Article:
by Ben Small
Momma done told' me I'd get cataracts. Said it was just a matter of time. Said those smoke rings I was blowing around her head, tossed out from pursed lips and settling around her ears like a lasso around a steer, would come back to haunt me. Mom wasn't being nasty, just looking for non-smoking leverage, even though she was a smoker herself and ended up dying of smoking-related causes.
So, yeah, I got 'em. Cataracts. Got 'em a bit earlier than I expected. Another nice side effect of Rheumatoid Arthritis, I'm told.
"You're too young for cataracts," my doctor said, smiling of course, as he'd be the principal beneficiary of the diagnosis. But I'd already come to realize the inevitability of his diagnosis. Cataracts grow slowly, most times, but grow they do, spreading a translucent drop-cloth over my eyes, clouding and blurring my vision. Got so bad, I couldn't read road signs when I sat in front of them, all in a matter of months.
So off to the doc I trudged.
I'd never researched cataracts, just assumed the removal would be simple, like carving off a thin slice of apple with a razor blade, so of course, I was terrified, which is why I hadn't researched them in the first place.
Don't like reading about stuff like that. Squeamish. Can't get through House some episodes. Call me a baby; you won't be the first.
So this doctor was gonna knock me out, stand on my shoulders, stick some sort of de-plugger into my eyeball and yank. Then, once the lens was gone, he'd stand on my shoulders again, grab some industrial-sized plunger and jam some new lens into its place.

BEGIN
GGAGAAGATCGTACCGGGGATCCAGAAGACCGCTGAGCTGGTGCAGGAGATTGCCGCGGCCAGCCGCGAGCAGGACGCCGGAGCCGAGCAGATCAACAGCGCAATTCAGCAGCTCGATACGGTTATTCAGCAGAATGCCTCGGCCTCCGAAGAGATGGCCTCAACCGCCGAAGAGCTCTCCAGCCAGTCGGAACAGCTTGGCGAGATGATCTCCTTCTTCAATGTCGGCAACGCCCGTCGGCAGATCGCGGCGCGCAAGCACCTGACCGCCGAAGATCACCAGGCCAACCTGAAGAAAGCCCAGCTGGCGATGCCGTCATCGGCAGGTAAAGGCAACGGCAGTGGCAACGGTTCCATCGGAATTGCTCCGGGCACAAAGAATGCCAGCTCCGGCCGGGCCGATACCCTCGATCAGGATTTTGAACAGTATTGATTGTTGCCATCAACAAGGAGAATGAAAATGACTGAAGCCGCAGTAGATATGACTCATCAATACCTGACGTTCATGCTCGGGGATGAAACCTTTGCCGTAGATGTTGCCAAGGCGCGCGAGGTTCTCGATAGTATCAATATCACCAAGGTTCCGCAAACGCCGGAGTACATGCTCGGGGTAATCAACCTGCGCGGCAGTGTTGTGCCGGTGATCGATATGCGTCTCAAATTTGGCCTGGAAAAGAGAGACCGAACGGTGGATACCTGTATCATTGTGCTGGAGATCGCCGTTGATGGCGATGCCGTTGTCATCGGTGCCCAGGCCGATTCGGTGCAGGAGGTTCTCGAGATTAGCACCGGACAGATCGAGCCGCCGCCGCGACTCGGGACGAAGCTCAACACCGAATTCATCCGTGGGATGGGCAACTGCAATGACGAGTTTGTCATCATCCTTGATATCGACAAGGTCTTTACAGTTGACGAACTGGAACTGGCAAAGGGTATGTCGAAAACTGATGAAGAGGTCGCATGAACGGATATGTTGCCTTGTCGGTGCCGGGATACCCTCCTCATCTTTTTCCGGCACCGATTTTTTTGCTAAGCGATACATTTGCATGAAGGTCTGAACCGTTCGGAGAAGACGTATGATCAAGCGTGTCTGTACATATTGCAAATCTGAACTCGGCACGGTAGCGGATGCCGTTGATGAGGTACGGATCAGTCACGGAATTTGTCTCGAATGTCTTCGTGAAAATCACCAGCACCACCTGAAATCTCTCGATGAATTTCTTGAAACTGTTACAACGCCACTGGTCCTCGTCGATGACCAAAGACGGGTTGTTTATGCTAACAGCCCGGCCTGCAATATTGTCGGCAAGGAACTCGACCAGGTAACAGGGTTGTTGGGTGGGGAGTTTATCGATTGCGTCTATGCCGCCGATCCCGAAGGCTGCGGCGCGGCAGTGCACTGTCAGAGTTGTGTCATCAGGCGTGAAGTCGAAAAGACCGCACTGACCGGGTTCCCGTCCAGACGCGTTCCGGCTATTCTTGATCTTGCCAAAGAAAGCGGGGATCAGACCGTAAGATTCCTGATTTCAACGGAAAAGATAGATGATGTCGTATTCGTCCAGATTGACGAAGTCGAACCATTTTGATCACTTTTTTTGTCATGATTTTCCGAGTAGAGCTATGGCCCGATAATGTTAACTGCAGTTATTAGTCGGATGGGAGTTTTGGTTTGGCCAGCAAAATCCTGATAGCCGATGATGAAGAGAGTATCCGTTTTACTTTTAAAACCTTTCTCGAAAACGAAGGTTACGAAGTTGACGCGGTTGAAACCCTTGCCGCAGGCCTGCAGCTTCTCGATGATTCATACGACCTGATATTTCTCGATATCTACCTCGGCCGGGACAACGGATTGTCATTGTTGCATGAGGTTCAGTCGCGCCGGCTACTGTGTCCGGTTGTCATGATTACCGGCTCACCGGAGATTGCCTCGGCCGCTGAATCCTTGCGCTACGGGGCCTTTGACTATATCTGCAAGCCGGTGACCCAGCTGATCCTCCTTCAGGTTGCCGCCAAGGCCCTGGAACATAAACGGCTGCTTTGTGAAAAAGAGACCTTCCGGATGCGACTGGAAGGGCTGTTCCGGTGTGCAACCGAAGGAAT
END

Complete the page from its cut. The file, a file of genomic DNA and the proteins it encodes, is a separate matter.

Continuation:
A writer. Active imagination, you know.
Well, the surgery was nothing like I feared. First of all, it only qualifies as "surgery" because there's a pin-prick. After that, it's pound, suck and blow.
Ultrasound. The prick doubles as an ultrasound shaker and a suction/blower, which first breaks up the cloudy lens like a crushed crack, then sucks it out before finalizing the procedure with a whooshed-in new lens.
They didn't even knock me out. Just dripped me some drops of happy-juice. Indeed! I was so happy, I chattered through the whole procedure like the nurses, doc and staff had all grown up with me.
There was no pain, none at all, not even a twinge I could inflate into a blazing story of bravery under fire. Sure, there was light, even pretty colors to stare at during the surgery. But no stars, no burning, no loss of sight at all. The only thing I felt was a slight pressure as the new lens was pushed into place. Pressure, like when I rub my eye over some imagined itch. Ten minutes after we started, the surgery was over.
I was waiting for it to begin. Thought the slight pressure had been the doc's first touch. I said, "That it?" thinking, Time to brace?
"Yes," he said, "you're done."
Where was the pain, the blood, the bruising -- all the horrors I'd been anticipating?
Well, there weren't any. No big deal. Nothing to even write home about. No stories of courage demonstrated I could relate to my kids or to my granddaughter for years to come. Nothing.
What could I whine about? Having to put drops in my eyes for a week or two? Hardly a test of character, of my endurance and bravery under fire.
My granddaughter would fall asleep as I relayed this heroic epic.
But I got a choice of lenses. Cool.
I selected a specialty item: extreme far-sighted lenses. A shooter, you see. Don't want to lose the beer round at the range. So now, when my eyes stop gobbing up with the various drop-goos I'm forced to apply, I'm assured of spotting bugs on the underwing of an eagle at three thousand feet. Heck, I'll be spotting my wife flashing her credit card from across the mall.
I'd drop my momma a note if she were still alive. Tell her those cataracts were no big deal. But I can't yet see. Too much goo in my eye. Besides, I'm too worried about the second eye procedure.
Maybe the first one was the easy one. Maybe all the pain, the blood, the bruising are all associated with the second eye. Maybe they'll break out the de-pluggers and plungers this time around.
My god! Why didn't Momma warn me?